World leaders are required to function differently in this environment. Having a finger on the pulse has become a huge challenge. Little wonder, therefore, that they now make use of huge numbers of advisers and sources, as well as consulting with many different experts in determining policy direction. But this has not taken place in a vacuum.

Against this backdrop there has been an even greater development in commercial expansion with huge independent corporations funding research into new and more profitable goods, services and technologies, mainly for profit and lobbying politicians for their backing. These developments have often run counter to the best interests of the wider society, as is the case in health care and education (more to come on these two areas). This has added a layer of interaction in leadership that has become increasingly influential in decision making. The history of political lobbying is littered with examples of just how damaging this development has been and continues to be. One recent example will illustrate this perfectly.

Artificial Intelligence and Machine Learning, long regarded as ways of extending human capabilities and benefiting future generations, comes with a health warning as this report from Future of Life Institute from 2016 informs us. Tech giants are mainly keen to encourage all developments that appear to have commercial potential. The profit motive trumps most other considerations and armies of lobbyists are employed to promote such developments aggressively, even at the expense of moral and ethical considerations. Already significant changes to employment and employability have been evidenced. Greater care in making such sweeping changes is called for and quality of leadership is central to this.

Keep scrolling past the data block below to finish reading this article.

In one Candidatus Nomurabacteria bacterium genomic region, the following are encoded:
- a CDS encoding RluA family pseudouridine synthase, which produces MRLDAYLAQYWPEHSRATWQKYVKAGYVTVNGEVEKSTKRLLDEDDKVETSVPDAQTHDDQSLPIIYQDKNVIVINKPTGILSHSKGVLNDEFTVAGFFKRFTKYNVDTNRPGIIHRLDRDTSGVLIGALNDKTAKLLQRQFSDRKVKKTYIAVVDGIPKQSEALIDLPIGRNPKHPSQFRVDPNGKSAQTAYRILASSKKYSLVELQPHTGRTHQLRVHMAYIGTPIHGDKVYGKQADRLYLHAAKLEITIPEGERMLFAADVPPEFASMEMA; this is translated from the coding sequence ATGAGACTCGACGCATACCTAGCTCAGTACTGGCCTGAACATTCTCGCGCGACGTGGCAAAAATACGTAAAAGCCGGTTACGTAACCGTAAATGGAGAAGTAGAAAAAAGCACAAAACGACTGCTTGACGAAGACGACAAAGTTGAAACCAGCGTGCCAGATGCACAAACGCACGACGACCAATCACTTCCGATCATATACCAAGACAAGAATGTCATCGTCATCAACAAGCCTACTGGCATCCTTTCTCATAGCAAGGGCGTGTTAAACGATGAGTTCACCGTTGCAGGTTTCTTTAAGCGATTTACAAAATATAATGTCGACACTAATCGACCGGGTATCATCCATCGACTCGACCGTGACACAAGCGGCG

It is against this exponential expansion of ‘big business’ and vested interest that new ways of balancing the demands of society with those of individuals and the environment are demanded. Largely, this is not happening. Largely, this is why, currently, we are living in such challenging times, lacking the quality of leadership we so desperately need if we are to stave off the threat of irreversible climate and other changes. Business as usual is not an option and the clock is ticking.


1 It is vital that leaders acknowledge the threat we face by making sure that in every policy area where the opportunity exists to take positive action to cut emissions of all greenhouse gases, this is done.

2 Equally important is that leaders admit to the possible negative impact of vested interest and that where this exists they seek wider council to ensure the balance is right between the needs of the economy and those of people and the environment.

3 The qualities and attitudes needed to make this paradigm shift in leadership, mean that those individuals putting themselves forward in such a capacity are committed to listening to all sides in the debate, to weighing up all available evidence, understanding that old ways of decision making that ignore the long term impact of policy on the planet are no longer appropriate and are willing to put the future of humanity ahead of any political ideology or loyalty.

No one ever said this was an easy way forward. However, we fail to commit to such changes at the risk of denying our children and their children the future that should be theirs to enjoy .